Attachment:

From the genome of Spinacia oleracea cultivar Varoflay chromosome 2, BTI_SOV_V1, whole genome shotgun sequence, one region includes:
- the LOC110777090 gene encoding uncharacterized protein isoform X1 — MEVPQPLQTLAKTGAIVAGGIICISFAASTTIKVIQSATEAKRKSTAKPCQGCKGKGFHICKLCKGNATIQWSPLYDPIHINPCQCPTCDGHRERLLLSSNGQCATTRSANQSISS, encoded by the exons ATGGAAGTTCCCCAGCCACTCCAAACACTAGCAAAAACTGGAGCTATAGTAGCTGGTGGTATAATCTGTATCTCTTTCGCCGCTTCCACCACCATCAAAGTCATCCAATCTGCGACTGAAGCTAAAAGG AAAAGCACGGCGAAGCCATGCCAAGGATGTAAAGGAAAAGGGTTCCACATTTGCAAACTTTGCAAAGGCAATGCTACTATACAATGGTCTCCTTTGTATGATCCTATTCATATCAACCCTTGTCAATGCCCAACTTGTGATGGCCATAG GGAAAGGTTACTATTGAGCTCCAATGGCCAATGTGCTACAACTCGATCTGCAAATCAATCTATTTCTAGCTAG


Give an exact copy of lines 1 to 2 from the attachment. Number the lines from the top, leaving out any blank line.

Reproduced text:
From the genome of Spinacia oleracea cultivar Varoflay chromosome 2, BTI_SOV_V1, whole genome shotgun sequence, one region includes:
- the LOC110777090 gene encoding uncharacterized protein isoform X1 — MEVPQPLQTLAKTGAIVAGGIICISFAASTTIKVIQSATEAKRKSTAKPCQGCKGKGFHICKLCKGNATIQWSPLYDPIHINPCQCPTCDGHRERLLLSSNGQCATTRSANQSISS, encoded by the exons ATGGAAGTTCCCCAGCCACTCCAAACACTAGCAAAAACTGGAGCTATAGTAGCTGGTGGTATAATCTGTATCTCTTTCGCCGCTTCCACCACCATCAAAGTCATCCAATCTGCGACTGAAGCTAAAAGG AAAAGCACGGCGAAGCCATGCCAAGGATGTAAAGGAAAAGGGTTCCACATTTGCAAACTTTGCAAAGGCAATGCTACTATACAATGGTCTCCTTTGTATGATCCTATTCATATCAACCCTTGTCAATGCCCAACTTGTGATGGCCATAG GGAAAGGTTACTATTGAGCTCCAATGGCCAATGTGCTACAACTCGATCTGCAAATCAATCTATTTCTAGCTAG